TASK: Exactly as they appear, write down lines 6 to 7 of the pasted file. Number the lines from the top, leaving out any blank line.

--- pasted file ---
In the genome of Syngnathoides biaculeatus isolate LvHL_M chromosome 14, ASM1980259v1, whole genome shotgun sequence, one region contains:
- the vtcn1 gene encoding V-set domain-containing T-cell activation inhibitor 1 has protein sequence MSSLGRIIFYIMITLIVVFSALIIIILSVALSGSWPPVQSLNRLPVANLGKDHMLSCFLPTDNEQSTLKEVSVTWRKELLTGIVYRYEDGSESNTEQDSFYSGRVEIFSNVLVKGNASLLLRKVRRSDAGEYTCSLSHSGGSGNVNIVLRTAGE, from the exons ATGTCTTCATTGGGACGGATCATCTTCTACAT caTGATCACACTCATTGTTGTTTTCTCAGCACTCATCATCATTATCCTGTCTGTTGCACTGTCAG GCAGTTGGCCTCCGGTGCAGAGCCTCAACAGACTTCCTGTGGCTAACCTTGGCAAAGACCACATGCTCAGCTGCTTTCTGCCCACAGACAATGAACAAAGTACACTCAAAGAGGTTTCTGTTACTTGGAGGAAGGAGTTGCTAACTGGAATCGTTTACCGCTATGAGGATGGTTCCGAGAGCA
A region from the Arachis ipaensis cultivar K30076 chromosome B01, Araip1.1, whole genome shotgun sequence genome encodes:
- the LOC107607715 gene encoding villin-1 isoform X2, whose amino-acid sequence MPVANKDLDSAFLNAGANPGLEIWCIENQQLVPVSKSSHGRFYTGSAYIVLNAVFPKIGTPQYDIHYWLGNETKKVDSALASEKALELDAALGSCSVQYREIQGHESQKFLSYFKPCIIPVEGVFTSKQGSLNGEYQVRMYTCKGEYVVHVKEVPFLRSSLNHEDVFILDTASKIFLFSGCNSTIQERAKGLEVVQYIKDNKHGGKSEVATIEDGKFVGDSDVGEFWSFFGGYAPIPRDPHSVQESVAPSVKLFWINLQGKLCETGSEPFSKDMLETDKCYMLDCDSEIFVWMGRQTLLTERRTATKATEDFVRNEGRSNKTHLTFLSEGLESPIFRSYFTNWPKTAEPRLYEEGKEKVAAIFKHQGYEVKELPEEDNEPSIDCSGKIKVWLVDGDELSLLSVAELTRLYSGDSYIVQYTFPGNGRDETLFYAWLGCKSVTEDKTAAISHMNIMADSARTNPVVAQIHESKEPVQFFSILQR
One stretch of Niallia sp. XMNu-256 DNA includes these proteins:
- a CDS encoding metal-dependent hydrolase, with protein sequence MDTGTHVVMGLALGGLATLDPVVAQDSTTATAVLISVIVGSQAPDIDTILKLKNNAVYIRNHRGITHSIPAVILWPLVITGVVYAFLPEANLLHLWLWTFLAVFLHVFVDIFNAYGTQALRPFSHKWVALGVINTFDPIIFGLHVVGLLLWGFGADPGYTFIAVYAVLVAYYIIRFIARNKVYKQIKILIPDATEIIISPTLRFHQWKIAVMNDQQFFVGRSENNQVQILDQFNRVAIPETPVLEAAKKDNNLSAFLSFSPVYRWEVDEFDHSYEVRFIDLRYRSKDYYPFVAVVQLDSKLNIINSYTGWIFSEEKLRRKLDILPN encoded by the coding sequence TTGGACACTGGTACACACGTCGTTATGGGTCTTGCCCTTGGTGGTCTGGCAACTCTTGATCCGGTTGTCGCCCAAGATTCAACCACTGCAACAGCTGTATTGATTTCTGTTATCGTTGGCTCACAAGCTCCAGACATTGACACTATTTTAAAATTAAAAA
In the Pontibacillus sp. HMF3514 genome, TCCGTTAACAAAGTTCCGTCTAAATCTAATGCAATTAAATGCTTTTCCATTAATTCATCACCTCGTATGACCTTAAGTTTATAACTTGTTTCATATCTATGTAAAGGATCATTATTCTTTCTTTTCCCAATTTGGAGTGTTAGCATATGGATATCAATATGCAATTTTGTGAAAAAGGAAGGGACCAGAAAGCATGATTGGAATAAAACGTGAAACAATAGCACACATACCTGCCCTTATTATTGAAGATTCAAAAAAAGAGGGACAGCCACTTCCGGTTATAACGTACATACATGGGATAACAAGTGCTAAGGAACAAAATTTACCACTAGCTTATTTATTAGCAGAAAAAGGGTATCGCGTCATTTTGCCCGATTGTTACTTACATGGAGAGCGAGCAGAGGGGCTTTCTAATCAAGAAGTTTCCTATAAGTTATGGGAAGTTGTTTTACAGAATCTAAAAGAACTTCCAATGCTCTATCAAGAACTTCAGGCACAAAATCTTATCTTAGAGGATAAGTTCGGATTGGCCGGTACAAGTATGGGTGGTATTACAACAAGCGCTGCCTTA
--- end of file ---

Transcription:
- a CDS encoding metal-dependent hydrolase, with protein sequence MDTGTHVVMGLALGGLATLDPVVAQDSTTATAVLISVIVGSQAPDIDTILKLKNNAVYIRNHRGITHSIPAVILWPLVITGVVYAFLPEANLLHLWLWTFLAVFLHVFVDIFNAYGTQALRPFSHKWVALGVINTFDPIIFGLHVVGLLLWGFGADPGYTFIAVYAVLVAYYIIRFIARNKVYKQIKILIPDATEIIISPTLRFHQWKIAVMNDQQFFVGRSENNQVQILDQFNRVAIPETPVLEAAKKDNNLSAFLSFSPVYRWEVDEFDHSYEVRFIDLRYRSKDYYPFVAVVQLDSKLNIINSYTGWIFSEEKLRRKLDILPN encoded by the coding sequence TTGGACACTGGTACACACGTCGTTATGGGTCTTGCCCTTGGTGGTCTGGCAACTCTTGATCCGGTTGTCGCCCAAGATTCAACCACTGCAACAGCTGTATTGATTTCTGTTATCGTTGGCTCACAAGCTCCAGACATTGACACTATTTTAAAATTAAAAA
In the Pontibacillus sp. HMF3514 genome, TCCGTTAACAAAGTTCCGTCTAAATCTAATGCAATTAAATGCTTTTCCATTAATTCATCACCTCGTATGACCTTAAGTTTATAACTTGTTTCATATCTATGTAAAGGATCATTATTCTTTCTTTTCCCAATTTGGAGTGTTAGCATATGGATATCAATATGCAATTTTGTGAAAAAGGAAGGGACCAGAAAGCATGATTGGAATAAAACGTGAAACAATAGCACACATACCTGCCCTTATTATTGAAGATTCAAAAAAAGAGGGACAGCCACTTCCGGTTATAACGTACATACATGGGATAACAAGTGCTAAGGAACAAAATTTACCACTAGCTTATTTATTAGCAGAAAAAGGGTATCGCGTCATTTTGCCCGATTGTTACTTACATGGAGAGCGAGCAGAGGGGCTTTCTAATCAAGAAGTTTCCTATAAGTTATGGGAAGTTGTTTTACAGAATCTAAAAGAACTTCCAATGCTCTATCAAGAACTTCAGGCACAAAATCTTATCTTAGAGGATAAGTTCGGATTGGCCGGTACAAGTATGGGTGGTATTACAACAAGCGCTGCCTTA